Safari Is Experimenting With An API That Could Limit Cookie Storage To Logged-In Users

WebKit, the open source browser engine that powers Apple’s Safari, is in the very early stages of testing an API that would give browser operators the ability to see whether users are logged in to a website or not.

Steven Francolla, head of global publisher strategy at LiveRamp, recently came across a reference to the “navigator.setLoggedIn” API in the Safari codebase and surfaced it during a session at AdExchanger’s Programmatic I/O conference in New York last week.

If a browser has purview into a user’s logged-in status, it can make more specific decisions about how to handle first-party cookies in different situations. In the case of logged-in traffic, cookies could have a longer lifespan, for example, while cookies associated with anonymous traffic could either have a shorter timeline or be automatically purged.

In Safari’s view, and according to the WebKit tracking prevention policy, the act of logging in to multiple first-party sites or apps using the same account is akin to “implied consent” for identifying the user as having the same identity in all of those places.

To confirm a user’s intent to stay logged in, Safari is toying with the idea of sending an automatic notification after a set amount of time has elapsed. That could be something like, “Do you want to stay logged in to news.example?”

Browsers need a standardized way to manage logged-in status to counteract sites that keep users logged in by default for client-side storage, wrote WebKit security engineer John Wilander in a note last month to the Web Application Security working group of the World Wide Web Consortium (W3C).

Websites often drop first-party cookies on users to manage identity even if they haven’t logged in. One common reason is to track the number of articles someone has read so a publisher knows when to engage its paywall.

But if the browser can’t tell the difference between whether someone has actively logged in or is logged in by default by a webpage, it has no other choice than to treat the user as logged in to that site.

“That is a serious privacy issue,” Wilander wrote. “Long-term storage should instead be tied to where the user is truly logged in.”

Collaboration?

Although the API isn’t live yet, WebKit engineers, led by Wilander, a main architect of Safari’s Intelligent Tracking Prevention (ITP) technology, presented a proposal to W3C in September explaining how it could work. That’s significant, said Andraz Tori, head of recommendations and data science at Outbrain.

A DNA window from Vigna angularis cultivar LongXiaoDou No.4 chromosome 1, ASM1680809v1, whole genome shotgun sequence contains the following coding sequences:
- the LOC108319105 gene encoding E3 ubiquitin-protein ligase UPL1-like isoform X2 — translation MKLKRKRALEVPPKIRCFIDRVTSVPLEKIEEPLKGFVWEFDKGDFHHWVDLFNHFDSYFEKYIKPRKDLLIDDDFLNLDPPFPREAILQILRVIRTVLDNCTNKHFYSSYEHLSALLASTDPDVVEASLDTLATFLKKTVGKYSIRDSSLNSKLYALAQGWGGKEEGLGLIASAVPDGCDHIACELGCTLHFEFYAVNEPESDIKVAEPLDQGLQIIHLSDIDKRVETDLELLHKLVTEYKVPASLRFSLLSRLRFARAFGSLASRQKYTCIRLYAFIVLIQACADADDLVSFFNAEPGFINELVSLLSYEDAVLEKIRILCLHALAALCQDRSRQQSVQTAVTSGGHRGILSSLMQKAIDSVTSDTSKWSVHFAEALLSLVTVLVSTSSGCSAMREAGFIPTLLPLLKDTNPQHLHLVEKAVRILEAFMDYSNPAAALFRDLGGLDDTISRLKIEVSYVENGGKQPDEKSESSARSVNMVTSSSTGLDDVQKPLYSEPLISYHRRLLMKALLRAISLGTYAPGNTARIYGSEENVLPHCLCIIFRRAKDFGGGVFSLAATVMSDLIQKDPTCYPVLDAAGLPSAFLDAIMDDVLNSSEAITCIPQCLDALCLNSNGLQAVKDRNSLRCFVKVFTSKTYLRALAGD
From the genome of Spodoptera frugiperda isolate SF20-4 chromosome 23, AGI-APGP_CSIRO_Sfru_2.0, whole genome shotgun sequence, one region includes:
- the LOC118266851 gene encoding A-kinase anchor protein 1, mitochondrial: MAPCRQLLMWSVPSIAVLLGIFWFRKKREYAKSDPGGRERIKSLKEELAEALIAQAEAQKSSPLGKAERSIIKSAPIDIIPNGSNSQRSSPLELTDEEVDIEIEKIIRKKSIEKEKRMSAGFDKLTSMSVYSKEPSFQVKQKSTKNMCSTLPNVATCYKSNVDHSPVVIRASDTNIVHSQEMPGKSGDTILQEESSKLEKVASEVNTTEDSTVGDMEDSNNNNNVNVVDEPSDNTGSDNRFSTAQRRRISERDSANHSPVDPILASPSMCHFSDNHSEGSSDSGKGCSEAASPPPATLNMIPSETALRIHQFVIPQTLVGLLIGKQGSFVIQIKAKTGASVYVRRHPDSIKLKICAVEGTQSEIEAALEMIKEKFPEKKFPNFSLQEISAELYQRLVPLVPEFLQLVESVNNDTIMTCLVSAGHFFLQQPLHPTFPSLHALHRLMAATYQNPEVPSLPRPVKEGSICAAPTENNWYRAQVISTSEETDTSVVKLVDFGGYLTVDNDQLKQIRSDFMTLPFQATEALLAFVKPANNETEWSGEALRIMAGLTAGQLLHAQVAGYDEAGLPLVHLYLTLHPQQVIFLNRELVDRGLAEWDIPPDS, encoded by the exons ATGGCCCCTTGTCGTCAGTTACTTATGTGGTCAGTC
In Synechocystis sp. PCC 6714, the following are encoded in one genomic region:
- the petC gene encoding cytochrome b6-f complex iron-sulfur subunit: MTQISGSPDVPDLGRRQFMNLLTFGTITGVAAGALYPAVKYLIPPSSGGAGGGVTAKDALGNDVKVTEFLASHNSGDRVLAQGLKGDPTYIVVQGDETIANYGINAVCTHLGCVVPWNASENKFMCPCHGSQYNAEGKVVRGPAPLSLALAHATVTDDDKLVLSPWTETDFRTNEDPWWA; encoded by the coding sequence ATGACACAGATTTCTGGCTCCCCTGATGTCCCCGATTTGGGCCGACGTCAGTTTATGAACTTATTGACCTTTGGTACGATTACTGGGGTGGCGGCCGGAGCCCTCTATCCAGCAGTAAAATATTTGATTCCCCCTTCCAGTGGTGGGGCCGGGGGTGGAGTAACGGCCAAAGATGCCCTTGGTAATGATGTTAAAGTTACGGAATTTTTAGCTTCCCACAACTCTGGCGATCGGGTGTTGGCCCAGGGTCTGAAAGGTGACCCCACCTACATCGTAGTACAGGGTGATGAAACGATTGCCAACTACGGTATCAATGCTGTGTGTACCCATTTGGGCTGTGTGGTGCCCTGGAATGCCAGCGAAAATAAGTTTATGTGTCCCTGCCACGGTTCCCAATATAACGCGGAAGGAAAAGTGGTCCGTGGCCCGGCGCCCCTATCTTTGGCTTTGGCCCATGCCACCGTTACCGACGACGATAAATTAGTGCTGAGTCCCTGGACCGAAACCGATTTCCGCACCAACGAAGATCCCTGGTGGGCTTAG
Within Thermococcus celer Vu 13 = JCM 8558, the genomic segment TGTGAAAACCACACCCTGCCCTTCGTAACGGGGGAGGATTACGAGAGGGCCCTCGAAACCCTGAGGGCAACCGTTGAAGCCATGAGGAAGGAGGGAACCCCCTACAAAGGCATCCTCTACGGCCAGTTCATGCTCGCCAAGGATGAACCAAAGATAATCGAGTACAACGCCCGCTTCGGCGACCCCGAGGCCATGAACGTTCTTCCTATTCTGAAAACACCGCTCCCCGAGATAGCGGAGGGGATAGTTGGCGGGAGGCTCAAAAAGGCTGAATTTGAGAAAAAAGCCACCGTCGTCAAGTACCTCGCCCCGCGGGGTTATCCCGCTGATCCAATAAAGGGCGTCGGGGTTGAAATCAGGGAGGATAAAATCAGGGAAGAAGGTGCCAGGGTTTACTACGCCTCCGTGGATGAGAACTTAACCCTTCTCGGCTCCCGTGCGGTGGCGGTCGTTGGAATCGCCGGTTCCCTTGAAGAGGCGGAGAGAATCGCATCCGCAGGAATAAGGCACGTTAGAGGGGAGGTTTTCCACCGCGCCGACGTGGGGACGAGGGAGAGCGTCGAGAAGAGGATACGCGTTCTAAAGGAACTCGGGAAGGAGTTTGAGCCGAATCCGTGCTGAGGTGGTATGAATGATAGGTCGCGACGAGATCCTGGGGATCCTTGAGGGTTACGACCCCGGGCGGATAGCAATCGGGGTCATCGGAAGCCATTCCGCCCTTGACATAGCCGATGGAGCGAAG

W3C is an international organization that develops standards and protocols for the web. By making a formal proposal for an official browser API, Apple is looking to collaborate rather than doing something Safari-focused like with ITP, which severely limits the use of first-party cookies, but only in browsers based on WebKit.

“Apple is more eager to work through industry working groups to advance its cause,” Tori said. “Previously, the emphasis was on unilateral action with Intelligent Tracking Prevention in Safari.”

Apple’s approach to ITP has ruffled advertiser and publisher feathers along the way. Publishers were particularly thrown off balance by ITP 2.2, which deprecates certain first-party client-side cookies after just 24 hours.

“Apple got a lot of pushback from publishers after ITP 2.2, but this is a way to fortify how identity is managed across browsers,” said Nishant Desai, director of technology and partnerships at Xaxis. “If a user is logged in and the browser can query to see that, there is a signal that a person intended to interact with that site and a better understanding of whether a cookie should persist or not.”

As to what the IsLoggedIn API could mean for ITP and future iterations of the technology, it appears to set the foundation for stricter policies on first-party cookie deletion, Tori said.

As to whether the API will become a standard for other browsers beyond Safari also remains to be seen. Even if the proposal is blessed by the W3C, “browser adoption could be a real holdup,” Desai said.

“Implementation from the publisher side wouldn’t be super complex, but first the browsers will actually have to support this and implement it,” he said.

A Mozilla spokesperson told AdExchanger that it sees “value in exploring the types of problems Apple’s proposal is trying to solve, namely giving the browser a better signal for deciding when website data is likely to be important to a user,” but that it’s too early in the process to share a firm opinion on the API.

 

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